POSTED: 07:25 a.m. HST, Dec 17, 2011
LAST UPDATED: 07:57 a.m. HST, Dec 17, 2011
DUBAI, United Arab Emirates >> American teenager Lexi Thompson has made history as the youngest winner on both the LPGA and Ladies European Tours.
The 16-year-old Thompson shot a 5-under 67 Saturday to win the Dubai Ladies Masters, becoming the youngest professional winner on that side of the Atlantic.
Thompson pulled away from Lee-Anne Pace of South Africa to win by four strokes for her second professional victory. In September, she became the youngest winner of an LPGA tournament at the Navistar LPGA Classic in Alabama.
"It feels amazing," Thompson said. "I'm just honored they invited me back and I'm just grateful to be here. I've been working on my game really hard and it has paid off."
Thompson chipped in for a birdie on No. 9 to take a one-shot lead over Pace and extended her lead with four birdies on the back nine for a 15-under 273 total.
Pace (69) started strong with two birdies and an eagle on her first six holes, but shaky putting on the back nine ended her chances.
The 2010 European Tour money winner, Pace hit her approach shot on No. 12 over the green for her second bogey in five holes.
"Things could have been a little different," Pace said. "I hit a bad club on 12, which cost me a shot, and that is where things changed around."
Sophie Gustafson of Sweden (71) was a shot behind Pace in third place followed by four players another shot back.
Michelle Wie (72) came into the final round five shots behind leader Thompson. She fell out of contention with two bogeys and a double-bogey on the front nine, finishing tied for 12th.
"It was pretty frustrating. I couldn't get my putts going," Wie said. "I just needed to play better on the front nine all week. Nothing really went. Nothing went in. At least, I finished birdie, birdie. I gotta work on a lot of things for next season."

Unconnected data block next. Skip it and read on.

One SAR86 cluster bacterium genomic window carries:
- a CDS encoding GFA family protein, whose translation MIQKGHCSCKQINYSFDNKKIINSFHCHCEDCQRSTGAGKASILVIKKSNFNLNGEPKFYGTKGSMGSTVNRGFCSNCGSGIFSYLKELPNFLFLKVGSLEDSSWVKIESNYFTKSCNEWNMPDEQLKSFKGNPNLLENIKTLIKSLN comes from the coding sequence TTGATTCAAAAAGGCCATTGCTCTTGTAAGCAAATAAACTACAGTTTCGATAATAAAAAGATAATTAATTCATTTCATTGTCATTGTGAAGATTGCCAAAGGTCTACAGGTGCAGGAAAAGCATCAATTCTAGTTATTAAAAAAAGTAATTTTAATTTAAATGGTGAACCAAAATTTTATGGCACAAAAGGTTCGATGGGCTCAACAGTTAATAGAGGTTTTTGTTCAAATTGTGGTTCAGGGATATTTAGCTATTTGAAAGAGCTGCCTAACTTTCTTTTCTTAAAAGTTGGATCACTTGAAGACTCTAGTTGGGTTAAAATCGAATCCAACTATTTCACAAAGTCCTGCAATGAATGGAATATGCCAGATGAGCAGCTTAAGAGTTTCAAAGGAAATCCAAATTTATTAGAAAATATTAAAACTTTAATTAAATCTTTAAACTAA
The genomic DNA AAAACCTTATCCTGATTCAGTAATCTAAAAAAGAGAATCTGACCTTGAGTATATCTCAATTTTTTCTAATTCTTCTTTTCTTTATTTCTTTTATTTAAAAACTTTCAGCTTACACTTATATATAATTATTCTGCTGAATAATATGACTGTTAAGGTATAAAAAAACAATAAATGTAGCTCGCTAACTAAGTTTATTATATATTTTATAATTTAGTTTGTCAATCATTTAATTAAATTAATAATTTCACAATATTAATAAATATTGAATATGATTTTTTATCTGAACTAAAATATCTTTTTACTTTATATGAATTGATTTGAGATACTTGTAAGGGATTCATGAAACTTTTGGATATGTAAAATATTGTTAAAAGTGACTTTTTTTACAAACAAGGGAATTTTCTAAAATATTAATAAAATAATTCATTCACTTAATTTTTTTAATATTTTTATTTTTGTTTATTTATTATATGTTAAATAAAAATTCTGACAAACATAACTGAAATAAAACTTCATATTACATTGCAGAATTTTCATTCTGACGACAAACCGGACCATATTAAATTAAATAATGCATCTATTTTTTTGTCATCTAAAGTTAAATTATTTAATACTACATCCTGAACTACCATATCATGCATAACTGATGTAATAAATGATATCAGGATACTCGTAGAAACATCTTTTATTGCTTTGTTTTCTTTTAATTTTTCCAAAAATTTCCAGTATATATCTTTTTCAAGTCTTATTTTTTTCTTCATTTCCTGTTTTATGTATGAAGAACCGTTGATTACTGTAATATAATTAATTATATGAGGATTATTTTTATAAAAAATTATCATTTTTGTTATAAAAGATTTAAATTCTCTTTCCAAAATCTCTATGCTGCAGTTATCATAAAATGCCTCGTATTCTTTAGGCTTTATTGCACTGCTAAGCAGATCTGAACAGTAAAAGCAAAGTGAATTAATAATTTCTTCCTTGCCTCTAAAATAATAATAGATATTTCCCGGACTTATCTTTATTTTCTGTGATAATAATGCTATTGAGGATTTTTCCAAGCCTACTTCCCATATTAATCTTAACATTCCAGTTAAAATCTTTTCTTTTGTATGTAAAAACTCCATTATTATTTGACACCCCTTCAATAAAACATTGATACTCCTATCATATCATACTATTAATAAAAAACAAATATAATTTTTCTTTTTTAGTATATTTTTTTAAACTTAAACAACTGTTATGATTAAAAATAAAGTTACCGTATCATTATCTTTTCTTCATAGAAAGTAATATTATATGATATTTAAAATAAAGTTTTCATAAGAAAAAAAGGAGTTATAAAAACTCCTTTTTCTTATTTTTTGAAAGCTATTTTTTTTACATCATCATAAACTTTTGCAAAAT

Thompson's father Scott, who caddies for her, said he was most impressed how she handled the pressure when Pace made her run.
"She didn't panic and kept playing her game, not worrying about what else anyone was doing," he said.
Wie offered a congratulatory tweet and predicted she would be force to reckon with in the future. The 22-year-old Wie praised the support Thompson gets not only from her father but her entire entourage.
"I think she kind of has that mentality, just grip it and rip it," said Wie, who also joined the LPGA Tour at 16 and has two wins. "She just goes out there and just kind of has fun, which is really nice to see. She's a really talented player and I'm really impressed."
Thompson is projected to move into the top 40 in the rankings. She credits her success with playing alongside her brothers, including PGA Tour member Nicholas.
The precocious Floridian qualified for the U.S. Women's Open at age 12 in 2007 at Pine Needles, tied for 10th at the tournament last year and was a runner-up by one shot last year at the Evian Masters, one of the richest events on the LPGA Tour schedule.
Her breakout moment came in September when she won the Navistar LPGA Classic by five strokes and was granted LPGA membership two weeks later.
The unfailingly polite, easy-going Thompson said she was looking forward to spending some time with friends and steadily improving next season.
"There's not really any pressure," she said. "I'm just playing the game and doing what I love. Playing every week in these tournaments is an honor for me, so I'm just coming out and relaxing and doing my best."
Her father also tried to tamp down expectations, saying he just wanted to relish her second victory since she turned pro a year-and-a-half ago.
"The first one wasn't a fluke. She has won again now. That is the great thing," he said. "The first one people may say she is lucky for the week. But she won again, so it kind of validates it."